“They just have the right to the same freedom and protection as every person in accordance with the international standards of human rights and the law.”


Young people rejected by their families often have nowhere to go.

Kamala Agazade, chairwoman of the Azerbaijan Children´s Union, said that her organisation had frequently dealt with LGBT teenagers living on the streets because their families did not accept their orientation.  Her organisation helped them procure identification cards because all they had were their birth certificates, and also  provided psychological assistance.

“Out of desperation, many of these young people offered sexual services on the streets,” said Agazade.  “We tried to reconcile them with their families, but they [the families] always refused.”

Basic rights, such as living with a partner and having children, can be a struggle for LGBT people in Azerbaijan.

Sabina Rustamova, a 35-year-old lesbian living in Baku, said she was pessimistic about her future and dreamt about moving to a country where LGBT people were at least tolerated.

“I am already at an age when it is time to start a family,“ she said.  “I want a family.  I want children.  But I understand that our society will never accept me as I am.  It is hard to imagine for me – at least here, in Azerbaijan – to live with a woman and to raise a child together.”

Azerbaijan has no laws that discriminate against LGBT people, but there are also no laws to protect them.

Azizova said that meant legislation had to be a priority.

“It is necessary today to adopt a law on preventing discrimination of LGBT people at home, in schools, at work and in society,” she added. “Such a law could become an instrument through which they could protect themselves at various levels of our society. “

The next step, in her opinion, should be the ability to register joint property, then legalising same sex marriage and adoption.

“But one can talk about this only after the other LGBT issues have been resolved,” she said.

Azizova noted an additional problem related to a more general shrinking of the democratic space in Azerbaijan.

“It is difficult to talk about the law on freedom of assembly for LGBT people, when already existing laws on freedom of assembly are violated,” she said.

Last September, a European Parliament resolution on Azerbaijan stressed the extreme treatment of LGBT people and condemned political hate speech against them.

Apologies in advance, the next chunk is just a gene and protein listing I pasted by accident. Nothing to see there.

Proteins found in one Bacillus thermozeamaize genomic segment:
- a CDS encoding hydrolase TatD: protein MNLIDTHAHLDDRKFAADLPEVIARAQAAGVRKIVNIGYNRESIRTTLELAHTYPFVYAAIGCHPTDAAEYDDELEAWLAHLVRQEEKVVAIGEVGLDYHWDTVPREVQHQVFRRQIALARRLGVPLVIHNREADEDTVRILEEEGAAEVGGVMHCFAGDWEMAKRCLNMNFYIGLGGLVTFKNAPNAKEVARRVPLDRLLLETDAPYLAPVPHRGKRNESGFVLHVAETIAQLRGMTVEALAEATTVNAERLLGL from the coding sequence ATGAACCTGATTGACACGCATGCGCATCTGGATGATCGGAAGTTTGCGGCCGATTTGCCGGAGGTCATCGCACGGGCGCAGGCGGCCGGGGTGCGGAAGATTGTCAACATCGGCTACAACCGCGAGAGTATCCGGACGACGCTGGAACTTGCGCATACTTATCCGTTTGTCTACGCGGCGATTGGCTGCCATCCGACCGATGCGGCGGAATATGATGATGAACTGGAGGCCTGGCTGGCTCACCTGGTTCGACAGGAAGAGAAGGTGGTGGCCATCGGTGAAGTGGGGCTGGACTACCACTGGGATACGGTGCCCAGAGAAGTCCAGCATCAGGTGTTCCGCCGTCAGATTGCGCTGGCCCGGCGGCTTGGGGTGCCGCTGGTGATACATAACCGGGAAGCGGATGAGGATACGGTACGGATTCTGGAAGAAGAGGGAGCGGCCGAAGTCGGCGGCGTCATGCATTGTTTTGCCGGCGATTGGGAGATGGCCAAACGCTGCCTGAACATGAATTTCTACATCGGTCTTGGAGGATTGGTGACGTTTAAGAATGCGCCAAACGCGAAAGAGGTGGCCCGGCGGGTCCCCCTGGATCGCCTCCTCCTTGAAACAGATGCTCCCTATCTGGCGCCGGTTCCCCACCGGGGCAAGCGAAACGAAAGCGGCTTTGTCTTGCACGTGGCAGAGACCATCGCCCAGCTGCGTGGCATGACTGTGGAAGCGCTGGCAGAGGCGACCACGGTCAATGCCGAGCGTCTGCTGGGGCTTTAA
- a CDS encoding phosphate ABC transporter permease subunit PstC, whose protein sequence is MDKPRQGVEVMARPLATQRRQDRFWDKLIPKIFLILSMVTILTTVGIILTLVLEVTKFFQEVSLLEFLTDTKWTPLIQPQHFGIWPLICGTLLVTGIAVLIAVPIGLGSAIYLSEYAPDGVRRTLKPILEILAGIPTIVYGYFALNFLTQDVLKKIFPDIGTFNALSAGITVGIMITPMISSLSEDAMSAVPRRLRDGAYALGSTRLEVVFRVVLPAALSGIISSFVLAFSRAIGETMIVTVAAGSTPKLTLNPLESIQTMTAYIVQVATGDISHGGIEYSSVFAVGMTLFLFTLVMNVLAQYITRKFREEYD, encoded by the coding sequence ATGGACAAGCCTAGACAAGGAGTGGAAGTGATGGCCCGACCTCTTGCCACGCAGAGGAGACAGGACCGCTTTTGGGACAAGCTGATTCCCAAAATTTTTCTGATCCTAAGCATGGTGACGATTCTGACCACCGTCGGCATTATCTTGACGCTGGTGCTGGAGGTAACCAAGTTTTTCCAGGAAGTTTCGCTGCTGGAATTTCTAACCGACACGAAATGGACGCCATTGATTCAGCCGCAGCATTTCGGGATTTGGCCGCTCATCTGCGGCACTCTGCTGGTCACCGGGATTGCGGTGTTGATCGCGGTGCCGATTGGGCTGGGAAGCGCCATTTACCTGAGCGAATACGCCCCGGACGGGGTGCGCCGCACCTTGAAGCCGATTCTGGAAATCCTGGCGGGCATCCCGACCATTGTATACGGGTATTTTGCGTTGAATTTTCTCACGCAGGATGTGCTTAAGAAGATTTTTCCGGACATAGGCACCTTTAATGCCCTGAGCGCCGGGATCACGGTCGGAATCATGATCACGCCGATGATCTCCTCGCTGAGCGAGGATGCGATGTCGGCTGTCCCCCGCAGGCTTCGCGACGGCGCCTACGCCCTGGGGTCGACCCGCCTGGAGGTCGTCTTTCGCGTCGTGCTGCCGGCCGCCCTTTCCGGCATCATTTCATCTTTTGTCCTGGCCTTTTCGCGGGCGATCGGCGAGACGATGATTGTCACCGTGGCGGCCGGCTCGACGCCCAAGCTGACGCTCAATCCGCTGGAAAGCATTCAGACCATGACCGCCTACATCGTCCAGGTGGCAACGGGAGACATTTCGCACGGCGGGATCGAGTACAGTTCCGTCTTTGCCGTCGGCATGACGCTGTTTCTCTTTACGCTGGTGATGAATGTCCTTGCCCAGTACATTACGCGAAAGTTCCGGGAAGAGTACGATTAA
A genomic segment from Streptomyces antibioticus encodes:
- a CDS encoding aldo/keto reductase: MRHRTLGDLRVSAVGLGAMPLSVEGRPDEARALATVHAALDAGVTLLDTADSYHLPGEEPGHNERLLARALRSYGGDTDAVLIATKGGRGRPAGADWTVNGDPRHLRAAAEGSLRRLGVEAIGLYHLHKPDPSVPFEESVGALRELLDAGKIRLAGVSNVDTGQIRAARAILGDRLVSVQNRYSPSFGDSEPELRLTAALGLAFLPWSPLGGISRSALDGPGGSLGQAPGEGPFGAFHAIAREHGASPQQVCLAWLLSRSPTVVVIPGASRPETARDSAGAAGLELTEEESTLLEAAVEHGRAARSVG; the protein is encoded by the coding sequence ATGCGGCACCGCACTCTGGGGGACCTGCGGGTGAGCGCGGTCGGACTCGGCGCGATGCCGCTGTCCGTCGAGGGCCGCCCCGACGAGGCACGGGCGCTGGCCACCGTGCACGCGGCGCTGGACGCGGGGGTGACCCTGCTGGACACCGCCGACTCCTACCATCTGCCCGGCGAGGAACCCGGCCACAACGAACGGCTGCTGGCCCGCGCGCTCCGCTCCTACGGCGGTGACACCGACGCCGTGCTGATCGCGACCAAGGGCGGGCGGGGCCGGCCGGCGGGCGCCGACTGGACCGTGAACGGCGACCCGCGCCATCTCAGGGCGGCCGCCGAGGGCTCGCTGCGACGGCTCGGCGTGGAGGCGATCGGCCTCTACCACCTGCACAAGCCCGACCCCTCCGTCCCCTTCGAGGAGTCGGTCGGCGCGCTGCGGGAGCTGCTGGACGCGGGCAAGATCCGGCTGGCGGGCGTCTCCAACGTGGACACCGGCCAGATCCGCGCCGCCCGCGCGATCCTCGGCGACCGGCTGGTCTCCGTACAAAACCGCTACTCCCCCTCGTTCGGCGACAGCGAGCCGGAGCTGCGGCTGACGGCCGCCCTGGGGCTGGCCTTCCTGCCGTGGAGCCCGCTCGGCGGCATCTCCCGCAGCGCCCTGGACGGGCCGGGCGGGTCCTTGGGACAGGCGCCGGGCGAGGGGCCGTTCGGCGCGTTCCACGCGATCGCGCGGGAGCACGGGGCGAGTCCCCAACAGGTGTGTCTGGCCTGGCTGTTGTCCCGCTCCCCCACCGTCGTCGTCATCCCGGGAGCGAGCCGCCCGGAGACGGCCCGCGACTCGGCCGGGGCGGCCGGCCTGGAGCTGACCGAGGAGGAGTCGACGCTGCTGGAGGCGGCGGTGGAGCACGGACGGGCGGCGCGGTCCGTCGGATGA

But the authorities seem to be in denial about the situation. The press service of the interior ministry told IWPR that their office had never received any reports of discrimination against LGBT people.  The press office of the state committee on the rights of family, women and children also said that they had never received any complaints.

Some politicians are particularly outspoken in their opposition to advancing LGBT rights.

Mubariz Gurbanli, a member of parliament of the ruling New Azerbaijan Party, told the news agency Trend that same-sex marriage would never be allowed.

“Tolerance has its limits, which cannot be crossed,” he said.  “Tolerance does not mean that we have to give up our positions.  Now, if we are tolerant, should we adopt the godless customs of America and Europe that are aimed against humanity?  Should we also allow same-sex marriages?  No, and no again!  We will never go for that.”

Some parents believe that their gay children are simply better off leaving the country.

Mehriban Ismayilova is 81 years old and has not seen her son for years.  He is gay and moved to Germany in 1995.

“I always knew he was like that.  All the Soviet years I feared the most that he would be put in jail because there was such an article in the law,” she said.  “But above all, I was afraid that relatives would find out.  They probably know and just don´t tell me. 

“I know that he is better off in Europe.  For many years, neither he nor we had money to see each other.  We [last] met ten years ago.  Luckily, I have another son and grandchildren.  I know it would be bad for him here.”    

Vafa Zeynalova is a staff writer with IWPR.